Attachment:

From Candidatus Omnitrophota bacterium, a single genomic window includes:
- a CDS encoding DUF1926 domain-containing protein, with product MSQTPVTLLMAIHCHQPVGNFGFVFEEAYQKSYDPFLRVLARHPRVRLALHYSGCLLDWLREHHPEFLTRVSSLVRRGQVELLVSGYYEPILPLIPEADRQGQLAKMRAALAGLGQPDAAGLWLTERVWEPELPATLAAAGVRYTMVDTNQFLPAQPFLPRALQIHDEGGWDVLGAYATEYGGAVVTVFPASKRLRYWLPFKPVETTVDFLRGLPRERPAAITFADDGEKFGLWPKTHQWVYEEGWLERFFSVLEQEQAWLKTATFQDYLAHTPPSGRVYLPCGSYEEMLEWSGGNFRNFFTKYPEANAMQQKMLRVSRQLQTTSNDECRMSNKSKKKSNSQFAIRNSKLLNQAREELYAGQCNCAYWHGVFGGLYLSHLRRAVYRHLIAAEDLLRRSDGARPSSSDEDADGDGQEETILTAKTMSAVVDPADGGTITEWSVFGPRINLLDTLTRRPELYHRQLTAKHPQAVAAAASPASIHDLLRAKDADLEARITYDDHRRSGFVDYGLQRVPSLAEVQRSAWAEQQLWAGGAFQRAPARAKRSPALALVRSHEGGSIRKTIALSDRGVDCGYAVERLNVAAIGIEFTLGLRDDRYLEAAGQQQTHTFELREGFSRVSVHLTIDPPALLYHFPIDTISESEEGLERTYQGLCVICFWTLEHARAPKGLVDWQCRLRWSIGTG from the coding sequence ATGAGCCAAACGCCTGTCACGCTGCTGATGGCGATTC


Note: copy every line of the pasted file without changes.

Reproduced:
From Candidatus Omnitrophota bacterium, a single genomic window includes:
- a CDS encoding DUF1926 domain-containing protein, with product MSQTPVTLLMAIHCHQPVGNFGFVFEEAYQKSYDPFLRVLARHPRVRLALHYSGCLLDWLREHHPEFLTRVSSLVRRGQVELLVSGYYEPILPLIPEADRQGQLAKMRAALAGLGQPDAAGLWLTERVWEPELPATLAAAGVRYTMVDTNQFLPAQPFLPRALQIHDEGGWDVLGAYATEYGGAVVTVFPASKRLRYWLPFKPVETTVDFLRGLPRERPAAITFADDGEKFGLWPKTHQWVYEEGWLERFFSVLEQEQAWLKTATFQDYLAHTPPSGRVYLPCGSYEEMLEWSGGNFRNFFTKYPEANAMQQKMLRVSRQLQTTSNDECRMSNKSKKKSNSQFAIRNSKLLNQAREELYAGQCNCAYWHGVFGGLYLSHLRRAVYRHLIAAEDLLRRSDGARPSSSDEDADGDGQEETILTAKTMSAVVDPADGGTITEWSVFGPRINLLDTLTRRPELYHRQLTAKHPQAVAAAASPASIHDLLRAKDADLEARITYDDHRRSGFVDYGLQRVPSLAEVQRSAWAEQQLWAGGAFQRAPARAKRSPALALVRSHEGGSIRKTIALSDRGVDCGYAVERLNVAAIGIEFTLGLRDDRYLEAAGQQQTHTFELREGFSRVSVHLTIDPPALLYHFPIDTISESEEGLERTYQGLCVICFWTLEHARAPKGLVDWQCRLRWSIGTG from the coding sequence ATGAGCCAAACGCCTGTCACGCTGCTGATGGCGATTC